Over the years I have changed only about 10 students’ embouchures. When I have made an embouchure suggestion, I have prefaced it with the words, “This is only a suggestion.” Those I have encouraged to change were students with apertures on the right. While they were able to get beautiful sounds that way, I was concerned with how far back their right shoulders had to be in order to play. I worried that they would not be able to play this way without pain for four or more hours a day for 40 years. However, before any changes were made, we studied the arm’s anatomy and talked about what modifications might be made. The goal is to teach the student so that he may continue performing all through a long career.
Teacher’s Goal: A perfect attack.
The tongue releases the air to produce a sound. The general movement of the tongue should be horizontal rather than vertical. Say the word thicka several times quickly to achieve the snake-like tongue motion. The jaw should hang with the upper and lower teeth separated, and the tongue should be placed through the teeth.
When the air comes before the tongue, a hoot attack is produced. Remind students over and over again that the tongue releases the air. When an attack is harsh, the beginning of the note is sharp, and then the note settles into the pitch. A tuner will show the beginning of a note.
Ask students to hold the ends of the headjoint with thumbs and index fingers and start the tone (using the sweet spot) with the tongue outside the lips, as if making a face. Pull the tongue back horizontally to release the air and make a tone. Repeat several times until they understand the motion and can easily start the tone with the tongue out. Now repeat the stroke placing the tongue on the top lip and drawing the tongue back while saying thi in the rhythm: thi, thi, thi, rest.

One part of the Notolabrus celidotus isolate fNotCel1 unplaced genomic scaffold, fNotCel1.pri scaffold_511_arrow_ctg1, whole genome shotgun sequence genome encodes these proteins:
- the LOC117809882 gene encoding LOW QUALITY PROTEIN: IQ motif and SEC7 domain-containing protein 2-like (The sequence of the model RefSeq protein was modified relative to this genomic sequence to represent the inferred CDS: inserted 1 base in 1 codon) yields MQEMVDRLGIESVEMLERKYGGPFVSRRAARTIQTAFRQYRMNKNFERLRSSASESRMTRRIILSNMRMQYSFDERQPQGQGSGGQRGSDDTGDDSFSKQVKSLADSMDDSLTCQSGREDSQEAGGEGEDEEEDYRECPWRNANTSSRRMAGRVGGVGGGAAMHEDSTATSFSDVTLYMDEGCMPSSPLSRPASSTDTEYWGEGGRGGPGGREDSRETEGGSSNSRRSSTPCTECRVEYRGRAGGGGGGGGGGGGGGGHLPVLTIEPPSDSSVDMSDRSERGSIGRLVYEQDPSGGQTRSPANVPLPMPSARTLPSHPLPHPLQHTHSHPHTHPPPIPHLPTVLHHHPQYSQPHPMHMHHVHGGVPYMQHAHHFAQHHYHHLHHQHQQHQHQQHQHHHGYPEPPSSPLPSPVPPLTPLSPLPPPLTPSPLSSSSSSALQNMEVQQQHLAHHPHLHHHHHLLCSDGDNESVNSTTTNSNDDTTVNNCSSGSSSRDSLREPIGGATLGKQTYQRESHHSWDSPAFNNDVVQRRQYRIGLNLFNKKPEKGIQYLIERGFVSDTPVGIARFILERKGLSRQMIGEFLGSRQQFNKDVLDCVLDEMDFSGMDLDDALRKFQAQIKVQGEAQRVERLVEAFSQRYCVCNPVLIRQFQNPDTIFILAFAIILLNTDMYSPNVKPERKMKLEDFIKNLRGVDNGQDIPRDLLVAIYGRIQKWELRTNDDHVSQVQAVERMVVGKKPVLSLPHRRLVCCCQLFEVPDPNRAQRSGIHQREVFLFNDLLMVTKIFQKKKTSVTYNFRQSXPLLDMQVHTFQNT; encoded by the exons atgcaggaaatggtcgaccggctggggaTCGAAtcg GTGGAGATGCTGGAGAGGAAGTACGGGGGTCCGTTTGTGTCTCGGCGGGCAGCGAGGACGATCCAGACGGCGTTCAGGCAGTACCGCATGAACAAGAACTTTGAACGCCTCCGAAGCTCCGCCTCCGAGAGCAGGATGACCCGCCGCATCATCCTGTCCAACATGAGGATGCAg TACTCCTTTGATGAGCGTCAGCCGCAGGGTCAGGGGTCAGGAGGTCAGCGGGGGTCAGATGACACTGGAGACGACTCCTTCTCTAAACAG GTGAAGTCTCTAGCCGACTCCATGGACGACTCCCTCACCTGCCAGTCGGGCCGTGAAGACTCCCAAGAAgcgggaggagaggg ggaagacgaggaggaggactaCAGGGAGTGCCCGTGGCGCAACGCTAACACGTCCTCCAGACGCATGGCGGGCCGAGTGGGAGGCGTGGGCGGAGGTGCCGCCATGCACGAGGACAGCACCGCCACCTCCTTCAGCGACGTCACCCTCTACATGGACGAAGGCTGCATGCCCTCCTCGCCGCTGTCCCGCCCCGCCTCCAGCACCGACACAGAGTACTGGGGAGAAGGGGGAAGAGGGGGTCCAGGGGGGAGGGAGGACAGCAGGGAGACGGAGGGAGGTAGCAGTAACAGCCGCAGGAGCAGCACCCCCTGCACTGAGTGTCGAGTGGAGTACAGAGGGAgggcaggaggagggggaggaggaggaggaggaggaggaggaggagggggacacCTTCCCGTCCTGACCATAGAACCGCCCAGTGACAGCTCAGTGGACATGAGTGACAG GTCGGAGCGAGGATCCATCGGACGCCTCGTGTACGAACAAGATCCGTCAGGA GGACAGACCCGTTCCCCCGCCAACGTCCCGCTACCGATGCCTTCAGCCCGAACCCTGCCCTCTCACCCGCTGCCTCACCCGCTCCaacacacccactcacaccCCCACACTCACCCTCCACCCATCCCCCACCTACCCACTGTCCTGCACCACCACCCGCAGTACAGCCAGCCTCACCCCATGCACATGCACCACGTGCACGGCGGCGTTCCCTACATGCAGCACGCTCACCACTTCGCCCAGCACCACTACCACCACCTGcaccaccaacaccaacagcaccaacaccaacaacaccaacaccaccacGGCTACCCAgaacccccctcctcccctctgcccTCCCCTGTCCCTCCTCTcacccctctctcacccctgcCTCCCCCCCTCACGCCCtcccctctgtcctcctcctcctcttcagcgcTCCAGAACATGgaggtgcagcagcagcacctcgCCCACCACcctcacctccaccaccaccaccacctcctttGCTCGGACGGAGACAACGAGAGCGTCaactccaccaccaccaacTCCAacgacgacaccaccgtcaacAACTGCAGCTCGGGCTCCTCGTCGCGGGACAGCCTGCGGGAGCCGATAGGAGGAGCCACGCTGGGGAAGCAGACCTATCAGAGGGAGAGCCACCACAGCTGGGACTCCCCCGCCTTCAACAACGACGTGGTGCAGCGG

Goal: Strength of the beat concept.
Each masterclass should teach basic musicianship fundamentals. In the past, many teachers delayed teaching musicianship until students’ early-teen years, but I have had excellent results teaching basic musicianship techniques to beginners. The strength-of-the-beat concept works well while teaching tonguing, and the chart below will be useful.
(beat divisible by 2)
2/4 strong, weak
3/4 strong, weak, weaker
4/4 strong, weak, less strong, weaker
(beat divisible by 3)
6/8 strong, weak
9/8 strong, weak, weaker
12/8 strong, weak, less strong, weaker